These formalities concluded, I was replaced in the depôt, where my comrades testified much pleasure at seeing me again. After what had passed, I should have been deficient in gratitude had I not looked on Chevalier as my deliverer; I went to thank him, and expressed to his sister how much I was touched at the interest which she had so kindly testified to a poor prisoner. This lady, who was the most amorous of brunettes, but whose large black eyes did not compensate for their ugliness, thought that I was in love because I was polite; she construed literally some compliments which I paid her, and from the first interview, she so greatly misinterpreted my sentiments as to cast her regards upon me. Our union was talked of, and my parents were questioned on the point, who answered that eighteen was too young for marriage, and so the matter went on. Meanwhile battalions were formed at Arras, and being known as an excellent driller, I was summoned with seven other subaltern officers to instruct the 2d battalion of Pas-de-Calais, to which belonged a corporal of grenadiers of the regiment of Languedoc, named Cæsar, now garde champêtre at Colombre or Pateux, near Paris. He was our adjutant major. As for me, I was promoted to the rank of sub-lieutenant on arriving at St Sylvestre-Capelle, near Bailleul, where we quartered. Cæsar had been fencing-master in his own regiment, and my prowess with the advanced guard of Kinski's cuirassiers was well known. We resolved to teach the practice as well as the theory of fencing to the officers of the battalion, who were much pleased at such an arrangement. Our lessons produced us some money, but not enough for our wants, or if you please, the desires of men of our abilities. It was particularly in good living that we were found wanting. What increased our regrets and appetites was, that the mayor with whom we lodged (my comrade and I) kept an excellent table. We sought in vain the means of increasing our supplies; an old domineering servant, named Sixca always defeated our intentions, and disturbed our gastronomic plans. We were disheartened and starving.

At length Cæsar found out the secret of breaking the charm which kept us from the table of the municipal functionary. At his suggestion, the drum-major came one morning to beat the morning call under the mayor's windows. Judge of the disturbance. It may be surmised that the old Mægara did not fail to request an intervention in putting a stop to this uproar. Cæsar promised with a mild air to use all his influence to put a stop to the noise, and then ran to beg the drum-major to renew the cause of complaint; and the next morning there was a row sufficient to awaken the dead from the adjacent church-yard; and at length, not to do things by halves, he sent the drum-major to practice with his boys at the back of the house; a pupil of the abbé Sicard could not have endured it. The old woman came to us, and invited the cunning Cæsar and me very graciously; but that was not enough. The drummers continued their concert, which only concluded when their respectable chief was admitted, as well as ourselves, to the municipal banquet. From that time no more drums were heard at St Sylvestre-Capelle, except when detachments were passing by, and everybody was at peace except myself whom the old woman began to threaten with her obliging favours. This unfortunate passion brought on a scene which must still be remembered in that part of the country, where it made much noise at the time.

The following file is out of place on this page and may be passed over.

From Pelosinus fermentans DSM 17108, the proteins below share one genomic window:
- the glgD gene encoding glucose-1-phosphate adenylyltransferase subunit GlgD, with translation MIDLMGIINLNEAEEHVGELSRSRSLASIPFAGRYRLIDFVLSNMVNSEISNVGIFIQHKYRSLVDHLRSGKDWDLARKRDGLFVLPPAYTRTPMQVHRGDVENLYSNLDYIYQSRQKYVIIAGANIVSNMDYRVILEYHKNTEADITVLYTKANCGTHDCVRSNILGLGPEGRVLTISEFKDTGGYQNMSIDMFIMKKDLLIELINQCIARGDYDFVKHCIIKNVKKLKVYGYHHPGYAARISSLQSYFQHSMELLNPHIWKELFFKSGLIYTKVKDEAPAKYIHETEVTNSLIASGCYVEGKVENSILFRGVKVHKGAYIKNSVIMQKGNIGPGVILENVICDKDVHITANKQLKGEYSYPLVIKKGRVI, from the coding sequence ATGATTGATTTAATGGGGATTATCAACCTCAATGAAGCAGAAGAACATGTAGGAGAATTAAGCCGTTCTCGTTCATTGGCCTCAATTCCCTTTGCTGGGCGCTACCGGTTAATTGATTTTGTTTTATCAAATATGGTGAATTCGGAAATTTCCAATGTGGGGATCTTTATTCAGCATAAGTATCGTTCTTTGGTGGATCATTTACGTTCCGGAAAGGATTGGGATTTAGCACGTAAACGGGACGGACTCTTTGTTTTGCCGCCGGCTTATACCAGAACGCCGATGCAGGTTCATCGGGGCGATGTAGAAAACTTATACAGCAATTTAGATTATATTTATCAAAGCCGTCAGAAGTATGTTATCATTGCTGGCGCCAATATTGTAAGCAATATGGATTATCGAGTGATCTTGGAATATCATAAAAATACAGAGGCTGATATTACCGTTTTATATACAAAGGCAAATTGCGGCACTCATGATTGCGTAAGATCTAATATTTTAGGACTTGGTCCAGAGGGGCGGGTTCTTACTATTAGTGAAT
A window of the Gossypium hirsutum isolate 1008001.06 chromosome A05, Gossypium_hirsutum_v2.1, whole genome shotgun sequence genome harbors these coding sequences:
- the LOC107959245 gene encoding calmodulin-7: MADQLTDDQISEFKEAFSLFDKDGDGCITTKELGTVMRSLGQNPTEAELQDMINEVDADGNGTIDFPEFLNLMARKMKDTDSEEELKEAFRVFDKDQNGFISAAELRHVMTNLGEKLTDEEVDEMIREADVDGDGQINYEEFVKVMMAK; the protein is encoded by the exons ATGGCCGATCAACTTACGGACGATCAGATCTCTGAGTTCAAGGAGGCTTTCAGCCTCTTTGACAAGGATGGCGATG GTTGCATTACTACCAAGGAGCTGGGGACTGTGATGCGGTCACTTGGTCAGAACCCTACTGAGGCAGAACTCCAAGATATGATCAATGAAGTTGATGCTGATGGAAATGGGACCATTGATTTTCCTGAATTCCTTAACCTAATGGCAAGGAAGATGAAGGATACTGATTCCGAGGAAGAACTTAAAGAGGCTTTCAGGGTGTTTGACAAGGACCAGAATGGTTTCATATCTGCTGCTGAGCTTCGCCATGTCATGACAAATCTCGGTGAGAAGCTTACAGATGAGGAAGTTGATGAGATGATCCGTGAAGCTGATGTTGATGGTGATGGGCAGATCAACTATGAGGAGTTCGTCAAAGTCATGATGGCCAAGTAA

It was the village feast, dancing, singing, drinking went on; and I bore my part so ably that they were compelled to lead me to bed. The next day I awoke before daybreak: as after all similar orgies, I had a giddy head, my mouth parched, and my stomach disordered; I wanted something to drink; and on rising I felt a hand as cold as a well-rope encircling my neck; my head was still wandering and weak from the over-night's debauch, and I shrieked out lustily. The mayor, who slept in an adjoining chamber, ran with his brother and an old servant, both armed with cudgels. Cæsar had not returned, and reflection had convinced me that the nocturnal visitor could only be Sixca; and pretending to be greatly alarmed, I told them that some hobgoblin had come to my side, and had glided out at the foot of the bed. They then laid on several blows with their sticks; and Sixca, perceiving that she would soon be killed, cried out "Gentlemen, do not strike, it is I—it is Sixca. I walked in my sleep to the officer's bed." At the same time she showed her head, and did well; for although they recognised her voice, yet the superstitious Flemings were about to renew the application of the bastinado. As I have said, this adventure, which almost realizes certain scenes of "My Uncle Thomas," and "The Barons of Felsheim," made much noise throughout the place. It spread even to Cassel, and procured me many intrigues. I had, amongst others, one with a pretty bar-maid, whom I should not allude to if she had not first taught me, that at the counter of some coffee-houses a good-looking fellow may get change for cash which he has not paid.

We had been quartered for three months when the division was ordered to Stinward. The Austrians had given tokens of an intention to proceed to Poperingue, and the 2d battalion of the Pas-de-Calais was placed in the first rank. The night after our arrival the enemy surprised our outposts, and penetrated to the village of Belle, which we occupied, and we formed in battle array in the greatest haste. In this nocturnal manœuvre our young recruits evinced that intelligence and alacrity which are only to be found in Frenchmen. About six o'clock in the morning, a squadron of Wurmser hussars debouched on our left, and charged us without being able to break through our ranks. A column of infantry which followed them, attacked us at the same time with the bayonet; and it was only after a brisk encounter that our inferiority of numbers compelled us to fall back upon Stinward, our head-quarters.